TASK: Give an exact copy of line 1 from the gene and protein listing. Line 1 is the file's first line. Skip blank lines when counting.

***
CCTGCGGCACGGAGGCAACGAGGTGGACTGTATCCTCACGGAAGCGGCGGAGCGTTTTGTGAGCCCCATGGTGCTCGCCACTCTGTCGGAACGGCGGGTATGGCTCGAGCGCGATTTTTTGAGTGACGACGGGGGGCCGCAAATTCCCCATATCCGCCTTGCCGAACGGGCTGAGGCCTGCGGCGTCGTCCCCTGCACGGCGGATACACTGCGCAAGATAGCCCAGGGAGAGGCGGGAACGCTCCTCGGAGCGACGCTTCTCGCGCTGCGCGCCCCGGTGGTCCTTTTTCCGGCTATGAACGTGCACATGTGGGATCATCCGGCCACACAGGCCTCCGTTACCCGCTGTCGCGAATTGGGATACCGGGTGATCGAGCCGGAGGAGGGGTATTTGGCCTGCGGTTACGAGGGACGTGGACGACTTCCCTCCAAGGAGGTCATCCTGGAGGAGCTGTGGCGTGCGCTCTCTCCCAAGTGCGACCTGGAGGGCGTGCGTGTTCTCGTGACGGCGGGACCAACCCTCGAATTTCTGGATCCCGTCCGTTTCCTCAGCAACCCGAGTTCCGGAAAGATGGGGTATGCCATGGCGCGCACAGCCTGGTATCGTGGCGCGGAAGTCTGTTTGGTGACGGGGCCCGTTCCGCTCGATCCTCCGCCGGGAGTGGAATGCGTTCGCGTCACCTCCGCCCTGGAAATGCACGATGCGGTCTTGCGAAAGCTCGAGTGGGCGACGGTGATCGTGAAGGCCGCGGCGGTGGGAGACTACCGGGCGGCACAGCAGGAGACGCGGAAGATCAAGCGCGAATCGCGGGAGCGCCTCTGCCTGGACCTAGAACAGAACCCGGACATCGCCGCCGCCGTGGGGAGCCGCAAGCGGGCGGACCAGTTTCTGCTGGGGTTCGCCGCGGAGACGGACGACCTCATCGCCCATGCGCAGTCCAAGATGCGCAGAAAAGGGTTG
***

CCTGCGGCACGGAGGCAACGAGGTGGACTGTATCCTCACGGAAGCGGCGGAGCGTTTTGTGAGCCCCATGGTGCTCGCCACTCTGTCGGAACGGCGGGTATGGCTCGAGCGCGATTTTTTGAGTGACGACGGGGGGCCGCAAATTCCCCATATCCGCCTTGCCGAACGGGCTGAGGCCTGCGGCGTCGTCCCCTGCACGGCGGATACACTGCGCAAGATAGCCCAGGGAGAGGCGGGAACGCTCCTCGGAGCGACGCTTCTCGCGCTGCGCGCCCCGGTGGTCCTTTTTCCGGCTATGAACGTGCACATGTGGGATCATCCGGCCACACAGGCCTCCGTTACCCGCTGTCGCGAATTGGGATACCGGGTGATCGAGCCGGAGGAGGGGTATTTGGCCTGCGGTTACGAGGGACGTGGACGACTTCCCTCCAAGGAGGTCATCCTGGAGGAGCTGTGGCGTGCGCTCTCTCCCAAGTGCGACCTGGAGGGCGTGCGTGTTCTCGTGACGGCGGGACCAACCCTCGAATTTCTGGATCCCGTCCGTTTCCTCAGCAACCCGAGTTCCGGAAAGATGGGGTATGCCATGGCGCGCACAGCCTGGTATCGTGGCGCGGAAGTCTGTTTGGTGACGGGGCCCGTTCCGCTCGATCCTCCGCCGGGAGTGGAATGCGTTCGCGTCACCTCCGCCCTGGAAATGCACGATGCGGTCTTGCGAAAGCTCGAGTGGGCGACGGTGATCGTGAAGGCCGCGGCGGTGGGAGACTACCGGGCGGCACAGCAGGAGACGCGGAAGATCAAGCGCGAATCGCGGGAGCGCCTCTGCCTGGACCTAGAACAGAACCCGGACATCGCCGCCGCCGTGGGGAGCCGCAAGCGGGCGGACCAGTTTCTGCTGGGGTTCGCCGCGGAGACGGACGACCTCATCGCCCATGCGCAGTCCAAGATGCGCAGAAAAGGGTTG